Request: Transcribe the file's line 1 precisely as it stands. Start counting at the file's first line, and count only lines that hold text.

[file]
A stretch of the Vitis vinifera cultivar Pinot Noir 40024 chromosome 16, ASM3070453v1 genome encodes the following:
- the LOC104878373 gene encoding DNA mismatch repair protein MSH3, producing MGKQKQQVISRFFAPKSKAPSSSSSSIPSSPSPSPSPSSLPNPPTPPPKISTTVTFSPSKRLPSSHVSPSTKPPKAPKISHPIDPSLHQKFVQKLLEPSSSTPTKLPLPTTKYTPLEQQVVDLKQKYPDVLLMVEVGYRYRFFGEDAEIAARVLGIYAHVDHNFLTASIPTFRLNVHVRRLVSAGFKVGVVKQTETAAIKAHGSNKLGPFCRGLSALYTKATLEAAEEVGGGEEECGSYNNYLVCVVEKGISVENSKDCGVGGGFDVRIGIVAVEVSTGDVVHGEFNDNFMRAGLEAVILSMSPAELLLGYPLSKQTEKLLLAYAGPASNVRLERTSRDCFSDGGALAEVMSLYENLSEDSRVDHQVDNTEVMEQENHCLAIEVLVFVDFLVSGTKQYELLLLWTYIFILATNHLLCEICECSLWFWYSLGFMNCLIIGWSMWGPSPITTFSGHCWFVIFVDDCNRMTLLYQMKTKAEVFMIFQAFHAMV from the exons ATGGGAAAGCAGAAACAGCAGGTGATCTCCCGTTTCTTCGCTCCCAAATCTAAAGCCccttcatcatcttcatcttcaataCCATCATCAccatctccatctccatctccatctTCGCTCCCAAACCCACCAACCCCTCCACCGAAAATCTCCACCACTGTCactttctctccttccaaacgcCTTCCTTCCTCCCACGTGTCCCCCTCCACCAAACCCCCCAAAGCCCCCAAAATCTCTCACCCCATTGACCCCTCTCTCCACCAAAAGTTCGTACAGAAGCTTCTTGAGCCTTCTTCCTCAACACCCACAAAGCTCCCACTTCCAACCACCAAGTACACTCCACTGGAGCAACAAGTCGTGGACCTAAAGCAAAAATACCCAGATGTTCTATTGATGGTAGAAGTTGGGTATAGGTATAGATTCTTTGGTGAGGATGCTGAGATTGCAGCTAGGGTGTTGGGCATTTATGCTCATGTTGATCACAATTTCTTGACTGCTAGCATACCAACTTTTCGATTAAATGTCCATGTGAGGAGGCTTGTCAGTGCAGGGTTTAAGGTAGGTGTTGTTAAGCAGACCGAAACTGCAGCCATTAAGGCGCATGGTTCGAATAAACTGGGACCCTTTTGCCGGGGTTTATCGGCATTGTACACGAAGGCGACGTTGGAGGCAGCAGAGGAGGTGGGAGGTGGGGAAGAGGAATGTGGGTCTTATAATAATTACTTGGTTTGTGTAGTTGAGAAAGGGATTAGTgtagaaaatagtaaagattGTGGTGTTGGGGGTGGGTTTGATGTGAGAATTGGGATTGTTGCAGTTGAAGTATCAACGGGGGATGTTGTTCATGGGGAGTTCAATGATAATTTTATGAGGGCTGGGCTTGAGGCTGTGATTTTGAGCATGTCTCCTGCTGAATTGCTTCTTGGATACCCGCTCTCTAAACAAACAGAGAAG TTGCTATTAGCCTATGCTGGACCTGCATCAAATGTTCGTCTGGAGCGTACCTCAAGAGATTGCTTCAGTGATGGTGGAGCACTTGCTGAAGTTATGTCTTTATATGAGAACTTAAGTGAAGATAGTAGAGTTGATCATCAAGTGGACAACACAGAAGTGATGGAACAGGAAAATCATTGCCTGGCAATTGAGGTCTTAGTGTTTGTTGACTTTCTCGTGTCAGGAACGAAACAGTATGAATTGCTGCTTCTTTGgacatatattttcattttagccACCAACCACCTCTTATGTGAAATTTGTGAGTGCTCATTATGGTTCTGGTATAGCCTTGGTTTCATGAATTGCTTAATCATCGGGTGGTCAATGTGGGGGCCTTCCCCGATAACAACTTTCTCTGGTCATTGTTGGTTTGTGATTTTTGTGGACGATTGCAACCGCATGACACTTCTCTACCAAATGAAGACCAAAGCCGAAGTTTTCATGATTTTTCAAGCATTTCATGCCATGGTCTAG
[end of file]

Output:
A stretch of the Vitis vinifera cultivar Pinot Noir 40024 chromosome 16, ASM3070453v1 genome encodes the following: